The Fertility Race
Twenty Years of Test Tube Babies

A Revolutionary Birth

TWENTY YEARS AGO, the world's first "test-tube" baby was born in England. Louise Brown's arrival by in vitro fertilization (IVF) revolutionized medical treatments for infertility, making it possible for thousands of women to conceive. The term "in vitro" is Latin for "in glass," because conception takes place in a laboratory dish. Louise Brown's birth caused an international sensation, with some critics denouncing conception outside the body as immoral. Twenty years later, the technology for making babies still seems remarkable - yet also increasingly mundane.

On July 25, 1978, a blonde, blue-eyed, squalling little baby entered this world swaddled in news headlines. The Associated Press declared her a "truck driver's miracle child." Good Housekeeping magazine gasped that her in vitro birth was "the most extraordinary birth in human history." But University of Minnesota historian Elaine Tyler May remembers that Louise Brown's conception also provoked deep social fears of science gone amok.

"If you look back to the way IVF was discussed in 1978, people were talking about human-animal hybrids, monstrous babies, eugenics, and all kinds of scary reproductive engineering," May said. "Eventually that whole discussion calmed down."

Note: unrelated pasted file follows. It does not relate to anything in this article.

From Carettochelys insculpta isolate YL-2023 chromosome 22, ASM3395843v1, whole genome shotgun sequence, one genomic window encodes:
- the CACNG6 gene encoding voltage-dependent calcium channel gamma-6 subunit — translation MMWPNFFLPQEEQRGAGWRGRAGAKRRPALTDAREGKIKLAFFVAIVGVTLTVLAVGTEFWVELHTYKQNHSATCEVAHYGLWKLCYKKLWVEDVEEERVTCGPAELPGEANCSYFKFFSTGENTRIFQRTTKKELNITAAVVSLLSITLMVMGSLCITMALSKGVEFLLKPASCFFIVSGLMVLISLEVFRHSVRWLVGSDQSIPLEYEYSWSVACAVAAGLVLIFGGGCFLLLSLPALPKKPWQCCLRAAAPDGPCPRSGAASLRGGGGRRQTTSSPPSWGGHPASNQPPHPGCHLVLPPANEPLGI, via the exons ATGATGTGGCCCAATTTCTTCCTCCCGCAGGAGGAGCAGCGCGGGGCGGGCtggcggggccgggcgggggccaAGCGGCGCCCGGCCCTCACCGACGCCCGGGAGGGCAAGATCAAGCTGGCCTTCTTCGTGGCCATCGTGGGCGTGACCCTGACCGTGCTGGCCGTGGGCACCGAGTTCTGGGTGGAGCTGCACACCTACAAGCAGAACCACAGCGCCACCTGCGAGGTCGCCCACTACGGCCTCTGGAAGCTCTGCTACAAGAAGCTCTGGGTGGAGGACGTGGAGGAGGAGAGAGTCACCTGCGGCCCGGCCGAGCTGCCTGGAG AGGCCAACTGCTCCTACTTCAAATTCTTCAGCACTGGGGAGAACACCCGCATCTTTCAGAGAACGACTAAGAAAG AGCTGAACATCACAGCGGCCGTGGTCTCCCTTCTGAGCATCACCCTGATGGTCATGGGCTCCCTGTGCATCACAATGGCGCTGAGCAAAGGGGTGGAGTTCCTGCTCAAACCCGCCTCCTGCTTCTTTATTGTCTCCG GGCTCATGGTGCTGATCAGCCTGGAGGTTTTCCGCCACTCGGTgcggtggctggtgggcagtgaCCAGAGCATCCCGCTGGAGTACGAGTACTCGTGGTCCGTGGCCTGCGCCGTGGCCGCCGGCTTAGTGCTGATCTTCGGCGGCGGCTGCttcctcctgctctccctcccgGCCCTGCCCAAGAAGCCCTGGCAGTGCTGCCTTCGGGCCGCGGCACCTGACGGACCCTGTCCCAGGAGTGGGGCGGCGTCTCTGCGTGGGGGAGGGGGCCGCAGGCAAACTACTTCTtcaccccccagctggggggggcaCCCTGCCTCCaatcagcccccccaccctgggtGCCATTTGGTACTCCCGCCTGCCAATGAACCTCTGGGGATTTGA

In vitro fertilization was a medical breakthrough because it helped doctors overcome intractable problems with a woman's fallopian tubes or a man's sperm count. Scientists had been working on the technique for decades, stirring controversy in public as they mixed sperm and eggs in the lab. The first American test-tube baby, Elizabeth Jordan Carr, was born in 1981. The husband and wife medical team of Howard and Georgeanna Jones performed the procedure at their clinic in Norfolk, Virginia, the first IVF center in the U.S. "The thing that was a watershed about in vitro was that with one procedure, suddenly it became possible to overcome a great many difficulties which seemed almost insurmountable prior to that," Howard Jones said.

Today, IVF is practically commonplace. More than 350 American clinics perform the procedure some 40,000 times annually. An estimated 45,000 American offspring have been conceived by IVF since 1981. But the big numbers do not mean this technique is widely accessible. Few insurance companies will pay for IVF, so most infertile couples pay the costs out-of-pocket. According to the American Society for Reproductive Medicine, the average cost of a single IVF cycle is $8,000 - $10,000. That price tag excludes many infertile working-class and poor couples.

Next: Meet a Family from the IVF Lab

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